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Three Economic Indicators to Watch When Seeking a Personal Loan

[Mar 28, 2009.]


Obtaining a personal loan has a lot to do with timing. Today, personal loans might be more available than they will be tomorrow, or vice versa. It's as much about when as it is about how much.

But how can one know when, exactly, the chances of obtaining a needed personal loan are greatest?

Like predicting the stock market (or life itself), luck has something to do with it and so does good credit history--but so, too, does knowing the signs that the time is ripe.

Here are three signs that it's a good time to obtain a personal loan:

1. Low Short Term Interest Rates

Short term interest rates are heavily influenced by the behavior of the Federal Reserve, in other words the U.S. government. Especially in these times, when the government is essentially the biggest lender (and the biggest borrower) on the globe, it's worth watching the news to see what the Fed's doing.

Right now, for example, the so-called "Fed funds rate" is near zero percent. This basically means that money lent for a short time can be obtained at extremely low interest rates.

When lenders can borrow at low interest rates, making personal loans makes a lot of sense. Unsecured personal loans, after all, are usually quite short term in nature. Profit potential is thus high for the lender, and approval potential rises in line, from the borrower's perspective.

2. Employment Statistics

The unemployment rate is vital to monitor when seeking a personal loan, simply because unemployment is the main cause of loan default. The economy is so interconnected, too, that layoffs in one company can quickly lead to layoffs in other companies.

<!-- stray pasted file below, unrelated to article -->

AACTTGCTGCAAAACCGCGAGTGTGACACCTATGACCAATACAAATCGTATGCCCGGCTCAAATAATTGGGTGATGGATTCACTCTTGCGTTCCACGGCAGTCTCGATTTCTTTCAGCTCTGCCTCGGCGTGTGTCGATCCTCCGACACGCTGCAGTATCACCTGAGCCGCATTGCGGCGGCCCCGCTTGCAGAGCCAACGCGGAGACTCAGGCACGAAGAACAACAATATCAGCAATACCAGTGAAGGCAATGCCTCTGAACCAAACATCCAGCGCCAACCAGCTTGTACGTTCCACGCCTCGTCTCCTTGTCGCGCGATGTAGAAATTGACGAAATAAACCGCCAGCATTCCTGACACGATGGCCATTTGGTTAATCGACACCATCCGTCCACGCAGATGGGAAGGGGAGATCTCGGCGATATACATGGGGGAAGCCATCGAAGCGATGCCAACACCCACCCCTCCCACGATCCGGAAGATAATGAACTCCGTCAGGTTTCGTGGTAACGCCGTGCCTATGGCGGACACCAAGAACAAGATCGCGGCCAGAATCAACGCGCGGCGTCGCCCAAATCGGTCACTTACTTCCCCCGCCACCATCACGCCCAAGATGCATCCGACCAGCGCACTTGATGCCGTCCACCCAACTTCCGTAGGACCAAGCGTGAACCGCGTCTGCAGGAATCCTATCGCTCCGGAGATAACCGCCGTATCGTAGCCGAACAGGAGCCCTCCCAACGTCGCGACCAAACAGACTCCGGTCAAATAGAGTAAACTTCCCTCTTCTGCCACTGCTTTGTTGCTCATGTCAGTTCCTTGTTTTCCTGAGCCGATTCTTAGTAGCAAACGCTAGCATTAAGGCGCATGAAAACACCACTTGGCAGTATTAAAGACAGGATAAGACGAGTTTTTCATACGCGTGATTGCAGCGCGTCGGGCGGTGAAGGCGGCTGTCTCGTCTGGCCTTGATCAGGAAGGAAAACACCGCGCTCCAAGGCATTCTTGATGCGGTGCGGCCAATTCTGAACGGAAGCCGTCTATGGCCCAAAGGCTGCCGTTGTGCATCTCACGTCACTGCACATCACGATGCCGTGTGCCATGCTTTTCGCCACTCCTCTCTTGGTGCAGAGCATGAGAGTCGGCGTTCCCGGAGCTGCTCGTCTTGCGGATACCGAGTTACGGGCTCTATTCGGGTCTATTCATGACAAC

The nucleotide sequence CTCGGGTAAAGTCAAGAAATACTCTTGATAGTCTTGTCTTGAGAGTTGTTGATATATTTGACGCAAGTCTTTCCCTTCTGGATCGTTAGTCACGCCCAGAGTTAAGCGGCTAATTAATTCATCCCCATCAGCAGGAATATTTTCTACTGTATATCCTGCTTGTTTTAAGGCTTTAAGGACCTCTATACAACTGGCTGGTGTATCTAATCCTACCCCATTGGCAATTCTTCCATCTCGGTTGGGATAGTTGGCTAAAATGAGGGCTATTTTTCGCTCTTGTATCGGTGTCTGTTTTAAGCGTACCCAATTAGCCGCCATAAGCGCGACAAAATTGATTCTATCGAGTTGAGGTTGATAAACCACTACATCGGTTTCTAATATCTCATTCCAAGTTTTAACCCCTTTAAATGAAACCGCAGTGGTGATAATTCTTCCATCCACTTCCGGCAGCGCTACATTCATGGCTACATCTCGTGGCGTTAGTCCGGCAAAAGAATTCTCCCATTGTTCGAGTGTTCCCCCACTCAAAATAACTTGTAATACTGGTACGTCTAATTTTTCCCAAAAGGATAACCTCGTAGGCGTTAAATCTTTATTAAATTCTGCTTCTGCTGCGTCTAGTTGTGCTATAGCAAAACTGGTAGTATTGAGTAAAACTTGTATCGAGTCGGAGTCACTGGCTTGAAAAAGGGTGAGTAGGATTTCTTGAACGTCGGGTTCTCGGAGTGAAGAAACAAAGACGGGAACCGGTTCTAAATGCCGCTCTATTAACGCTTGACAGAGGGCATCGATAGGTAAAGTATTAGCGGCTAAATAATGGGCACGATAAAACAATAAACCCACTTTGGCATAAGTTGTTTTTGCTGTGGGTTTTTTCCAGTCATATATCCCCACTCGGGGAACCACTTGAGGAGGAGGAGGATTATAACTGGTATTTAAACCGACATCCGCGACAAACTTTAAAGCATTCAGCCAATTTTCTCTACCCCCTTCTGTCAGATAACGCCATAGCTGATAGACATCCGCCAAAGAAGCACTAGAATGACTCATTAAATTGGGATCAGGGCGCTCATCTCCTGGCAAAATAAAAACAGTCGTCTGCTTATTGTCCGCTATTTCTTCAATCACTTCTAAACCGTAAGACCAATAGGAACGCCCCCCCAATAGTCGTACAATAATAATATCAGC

When such a dynamic is in play, lenders are extremely wary about extending unsecured personal loans.

However, even in an environment of rising unemployment, a borrower can put himself in a better position to obtain a personal loan by pointing out, for example, that his job field has not been hard hit, and is still in demand. Knowing numbers is a great way to talk to a lender.

3. Credit Card Default Rates

Credit cards and unsecured personal loans are, in some ways, similar. Both are pure forms of credit, in the sense that no collateral is posted at the time the loan is made. That can be a risky proposition for a lender to undertake.

By watching credit card default rates, one can gauge the situation of lenders who lend to consumers. If credit card default rates are high and going higher, it's going to be difficult to obtain a personal loan.

As with the unemployment example cited above, be prepared to show why you're different, and why you're a good credit risk.


About Author:

Andrew Freiburghouse is a writer and businessman. He has worked as a magazine reporter, tax preparer, screenwriter, copywriter, and loan officer. He graduated from Santa Clara University in 1999 with a B.A. in English. Andrew was born and raised in the City of Los Angeles.

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